Defining Chronic Mucus Hypersecretion Using the CAT in the SPIROMICS Cohort.

TitleDefining Chronic Mucus Hypersecretion Using the CAT in the SPIROMICS Cohort.
Publication TypePublication
AuthorsStott-Miller M, Müllerová H, Miller B, Tabberer M, Baou CEl, Keeley T, Martinez FJ, Han ML, Dransfield M, Hansel NN, Cooper CB, Woodruff P, Ortega VE, Comellas AP, Iii RPaine, Kanner RE, Anderson W, M Drummond B, Kim V, Tal-Singer R, Lazaar AL
JournalInt J Chron Obstruct Pulmon Dis
Date Published2020
KeywordsBronchitis, Chronic, Female, Humans, Male, Mucus, Pulmonary Disease, Chronic Obstructive, quality of life, Respiratory Function Tests, Surveys and Questionnaires

Background: Chronic cough and phlegm are frequently reported chronic obstructive pulmonary disease (COPD) symptoms. Prior research classified chronic mucus hypersecretion (CMH) based on the presence of these symptoms for ≥3 months, called chronic bronchitis (CB) if respiratory infection symptoms were present for 1-2 years (Medical Research Council [MRC] definition). We explored whether the COPD Assessment Test (CAT), a simple measure developed for routine clinical use, captures CMH populations and outcomes similarly to MRC and St. George's Respiratory Questionnaire (SGRQ) definitions.Methods: We identified CMH in the SPIROMICS COPD cohort using (a) MRC definitions, (b) SGRQ questions for cough and phlegm (both as most/several days a week), and (c) CAT cough and phlegm questions. We determined optimal cut-points for CAT items and described exacerbation frequencies for different CMH definitions. Moderate exacerbations required a new prescription for antibiotics/oral corticosteroids or emergency department visit; severe exacerbations required hospitalization. Results were stratified by smoking status.Results: In a population of 1431 participants (57% male; mean FEV% predicted 61%), 47% and 49% of evaluable participants had SGRQ- or CAT-defined CMH, respectively. A cut-point of ≥2 for cough and phlegm items defined CMH in CAT. Among SGRQ-CMH+ participants, 80% were also defined as CMH+ by the CAT. CMH+ participants were more likely to be current smokers. A higher exacerbation frequency was observed for presence of CMH+ versus CMH- in the year prior to baseline for all CMH definitions; this trend continued across 3 years of follow-up, regardless of smoking status.Conclusion: Items from the CAT identified SGRQ-defined CMH, a frequent COPD trait that correlated with exacerbation frequency. The CAT is a short, simple questionnaire and a potentially valuable tool for telemedicine or real-world trials. CAT-based CMH is a novel approach for identifying clinically important characteristics in COPD that can be ascertained in these settings.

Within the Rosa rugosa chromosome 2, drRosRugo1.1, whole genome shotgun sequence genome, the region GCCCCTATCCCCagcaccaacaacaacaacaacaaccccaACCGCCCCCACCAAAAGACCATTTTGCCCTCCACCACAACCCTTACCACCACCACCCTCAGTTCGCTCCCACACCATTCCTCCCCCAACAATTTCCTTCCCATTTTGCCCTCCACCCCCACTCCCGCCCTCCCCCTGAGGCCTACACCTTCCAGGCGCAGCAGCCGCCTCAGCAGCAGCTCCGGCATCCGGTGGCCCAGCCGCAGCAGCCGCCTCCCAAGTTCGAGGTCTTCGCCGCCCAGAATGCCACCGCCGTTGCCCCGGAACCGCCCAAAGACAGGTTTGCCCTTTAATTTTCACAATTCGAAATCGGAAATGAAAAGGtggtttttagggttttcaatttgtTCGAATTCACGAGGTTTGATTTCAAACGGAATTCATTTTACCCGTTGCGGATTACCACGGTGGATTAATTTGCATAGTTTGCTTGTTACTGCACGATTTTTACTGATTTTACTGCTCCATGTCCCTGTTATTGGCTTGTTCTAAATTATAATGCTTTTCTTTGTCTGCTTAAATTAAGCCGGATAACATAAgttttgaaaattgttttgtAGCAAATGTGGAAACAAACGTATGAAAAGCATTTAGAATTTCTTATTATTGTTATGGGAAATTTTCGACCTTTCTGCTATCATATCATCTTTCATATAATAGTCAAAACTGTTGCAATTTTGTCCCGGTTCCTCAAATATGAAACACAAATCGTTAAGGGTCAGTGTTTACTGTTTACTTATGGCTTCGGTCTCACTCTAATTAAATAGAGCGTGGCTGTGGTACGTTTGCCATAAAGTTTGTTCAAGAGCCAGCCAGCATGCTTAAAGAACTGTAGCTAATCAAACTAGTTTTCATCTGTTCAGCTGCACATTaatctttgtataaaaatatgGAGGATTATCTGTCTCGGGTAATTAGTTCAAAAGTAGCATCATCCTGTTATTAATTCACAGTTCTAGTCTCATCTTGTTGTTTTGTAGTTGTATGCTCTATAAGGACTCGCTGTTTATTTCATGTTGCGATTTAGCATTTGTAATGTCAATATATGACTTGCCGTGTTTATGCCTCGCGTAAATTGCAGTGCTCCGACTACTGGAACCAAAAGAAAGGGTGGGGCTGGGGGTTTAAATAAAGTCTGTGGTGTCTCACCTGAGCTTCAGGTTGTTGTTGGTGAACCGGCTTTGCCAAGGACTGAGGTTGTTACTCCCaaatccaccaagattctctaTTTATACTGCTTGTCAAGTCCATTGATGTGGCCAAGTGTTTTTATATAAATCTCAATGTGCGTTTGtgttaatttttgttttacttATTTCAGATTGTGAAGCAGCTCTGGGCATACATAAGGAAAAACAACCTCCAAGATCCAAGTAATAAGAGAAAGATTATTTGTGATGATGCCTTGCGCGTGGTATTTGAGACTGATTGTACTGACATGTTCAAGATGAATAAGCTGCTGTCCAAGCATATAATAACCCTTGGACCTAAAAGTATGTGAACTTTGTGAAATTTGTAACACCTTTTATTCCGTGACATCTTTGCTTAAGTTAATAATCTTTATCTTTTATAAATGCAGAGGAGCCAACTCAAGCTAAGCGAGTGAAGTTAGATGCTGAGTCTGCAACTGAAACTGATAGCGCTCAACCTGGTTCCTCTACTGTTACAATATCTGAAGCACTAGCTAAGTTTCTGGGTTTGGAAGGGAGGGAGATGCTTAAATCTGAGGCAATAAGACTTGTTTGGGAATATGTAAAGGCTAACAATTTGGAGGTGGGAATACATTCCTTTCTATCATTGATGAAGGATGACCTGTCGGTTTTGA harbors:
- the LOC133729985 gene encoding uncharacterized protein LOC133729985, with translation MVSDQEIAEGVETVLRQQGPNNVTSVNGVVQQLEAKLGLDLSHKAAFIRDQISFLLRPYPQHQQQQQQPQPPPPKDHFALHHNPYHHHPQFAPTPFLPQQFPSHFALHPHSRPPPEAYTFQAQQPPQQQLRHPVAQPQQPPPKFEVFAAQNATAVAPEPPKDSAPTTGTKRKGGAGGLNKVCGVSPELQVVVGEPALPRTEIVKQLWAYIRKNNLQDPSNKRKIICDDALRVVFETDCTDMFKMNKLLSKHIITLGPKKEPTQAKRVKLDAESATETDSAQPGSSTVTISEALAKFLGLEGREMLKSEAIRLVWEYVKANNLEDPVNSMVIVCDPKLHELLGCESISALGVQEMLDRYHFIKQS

Alternate JournalInt J Chron Obstruct Pulmon Dis
PubMed ID33116463
PubMed Central IDPMC7568676
Grant ListK24 HL137013 / HL / NHLBI NIH HHS / United States
P30 DK054759 / DK / NIDDK NIH HHS / United States
P30 ES005605 / ES / NIEHS NIH HHS / United States
U01 HL137880 / HL / NHLBI NIH HHS / United States
Manuscript Full Title: 
Defining Chronic Mucus Hypersecretion Using the CAT in the SPIROMICS Cohort.
Manuscript Status: 
Published and Public